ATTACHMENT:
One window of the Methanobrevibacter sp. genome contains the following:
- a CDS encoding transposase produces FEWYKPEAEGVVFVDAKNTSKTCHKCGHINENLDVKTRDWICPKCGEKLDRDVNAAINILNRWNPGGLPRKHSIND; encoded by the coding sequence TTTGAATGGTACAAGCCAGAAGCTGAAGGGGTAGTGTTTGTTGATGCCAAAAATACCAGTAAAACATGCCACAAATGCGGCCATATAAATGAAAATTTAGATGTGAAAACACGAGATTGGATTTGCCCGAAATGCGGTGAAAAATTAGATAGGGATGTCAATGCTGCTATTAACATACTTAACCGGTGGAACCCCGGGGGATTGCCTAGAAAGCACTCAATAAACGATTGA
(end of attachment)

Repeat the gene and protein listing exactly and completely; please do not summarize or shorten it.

One window of the Methanobrevibacter sp. genome contains the following:
- a CDS encoding transposase produces FEWYKPEAEGVVFVDAKNTSKTCHKCGHINENLDVKTRDWICPKCGEKLDRDVNAAINILNRWNPGGLPRKHSIND; encoded by the coding sequence TTTGAATGGTACAAGCCAGAAGCTGAAGGGGTAGTGTTTGTTGATGCCAAAAATACCAGTAAAACATGCCACAAATGCGGCCATATAAATGAAAATTTAGATGTGAAAACACGAGATTGGATTTGCCCGAAATGCGGTGAAAAATTAGATAGGGATGTCAATGCTGCTATTAACATACTTAACCGGTGGAACCCCGGGGGATTGCCTAGAAAGCACTCAATAAACGATTGA